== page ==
Loyola University Chicago

Faculty Center for Ignatian Pedagogy


Michael Welch, JD


Senior Instructor, Quinlan School of Business

Loyola website:


Michael Welch’s journey to becoming a senior instructor in the Quinlan School of Business is one he calls “interesting.” After being an attorney for nearly thirty years for large companies such as Quaker Oats Company and Pepsi, he knew he wanted to transition into a teaching role. He found himself as an adjunct for three semesters before becoming a full-time professor, a position he has held for ten years.

He confessed he did not know much about the Ignatian Pedagogy before starting at Loyola, but has since embraced the particular teaching plan.

“I try to use it in all of the classes I have, but the one where Ignatian Pedagogy is the most useful is the Microenterprise Consulting class I teach,” said Welch. “So the students go in and they consult with the clients on an ongoing basis throughout the semester and at the end of that semester they write a full blown business plan for these people who want to start their own businesses.”

Through the process of understanding the contexts and experiences of these particular people, as well as reflection through journaling, Welch and his classes have helped many people around the city. One example is a gentleman named Solomon Abebe, an Ethiopian refugee who had come to the U.S. and drove a cab before Welch’s Microenterprise Consulting class helped him open up a butcher shop along N. Sheridan and Argyle in Chicago.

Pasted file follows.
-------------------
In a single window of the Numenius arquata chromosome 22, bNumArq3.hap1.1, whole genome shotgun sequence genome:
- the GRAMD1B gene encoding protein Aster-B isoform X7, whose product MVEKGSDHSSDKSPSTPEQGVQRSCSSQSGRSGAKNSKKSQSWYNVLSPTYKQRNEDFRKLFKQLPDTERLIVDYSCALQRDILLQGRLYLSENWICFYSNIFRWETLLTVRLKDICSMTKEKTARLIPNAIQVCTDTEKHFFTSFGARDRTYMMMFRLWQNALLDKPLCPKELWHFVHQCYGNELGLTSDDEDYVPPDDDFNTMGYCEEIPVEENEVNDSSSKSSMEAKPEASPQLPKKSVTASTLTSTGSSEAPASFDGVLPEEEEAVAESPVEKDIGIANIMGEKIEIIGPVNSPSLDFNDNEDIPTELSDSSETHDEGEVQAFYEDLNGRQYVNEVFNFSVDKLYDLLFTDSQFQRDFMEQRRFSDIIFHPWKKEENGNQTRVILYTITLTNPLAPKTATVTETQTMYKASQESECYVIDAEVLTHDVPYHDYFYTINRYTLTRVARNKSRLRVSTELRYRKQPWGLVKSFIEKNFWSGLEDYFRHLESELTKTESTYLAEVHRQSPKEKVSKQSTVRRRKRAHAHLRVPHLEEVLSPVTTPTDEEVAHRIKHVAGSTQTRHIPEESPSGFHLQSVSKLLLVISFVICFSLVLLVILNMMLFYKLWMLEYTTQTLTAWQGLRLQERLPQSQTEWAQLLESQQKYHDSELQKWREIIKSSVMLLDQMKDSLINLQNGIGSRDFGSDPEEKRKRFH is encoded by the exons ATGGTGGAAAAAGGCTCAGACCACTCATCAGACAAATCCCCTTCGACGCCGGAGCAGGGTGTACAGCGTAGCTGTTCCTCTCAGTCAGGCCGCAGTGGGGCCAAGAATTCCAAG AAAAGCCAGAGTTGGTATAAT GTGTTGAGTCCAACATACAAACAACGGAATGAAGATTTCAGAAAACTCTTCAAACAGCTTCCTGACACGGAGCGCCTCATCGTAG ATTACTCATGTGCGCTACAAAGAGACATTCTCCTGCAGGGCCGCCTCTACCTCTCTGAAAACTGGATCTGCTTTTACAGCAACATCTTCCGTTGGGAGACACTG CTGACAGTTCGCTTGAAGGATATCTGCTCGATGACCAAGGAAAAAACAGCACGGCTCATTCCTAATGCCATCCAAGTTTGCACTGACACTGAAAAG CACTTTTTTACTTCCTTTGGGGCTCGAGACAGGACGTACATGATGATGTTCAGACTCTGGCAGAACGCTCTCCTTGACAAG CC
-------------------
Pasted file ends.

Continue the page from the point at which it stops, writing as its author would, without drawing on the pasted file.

“For the students, when you write a business plan and then you go up to somebody’s place of business and see your plan in operation…there’s a great sense of satisfaction,” said Welch. “In terms of seeing what they can do and then seeing him be successful enough to expand his business has been outstanding.”

Welch credits Ignatian Pedagogy and its influence for the success of his students.

“One of the things that has really struck me about Ignatian pedagogy is the whole idea of accompaniment,” said Welch. “To be able to literally be a part of their lives and to understand where they’re coming from and to translate those things to the consulting process and to a real life business is probably one of the biggest and most joyful surprises that the students get out of the class.”

Interview and article by Amanda McDonald, Undergraduate Work-Study Student
Video by Amaechi Ugwu, Graduate Intern
Faculty Center for Ignatian Pedagogy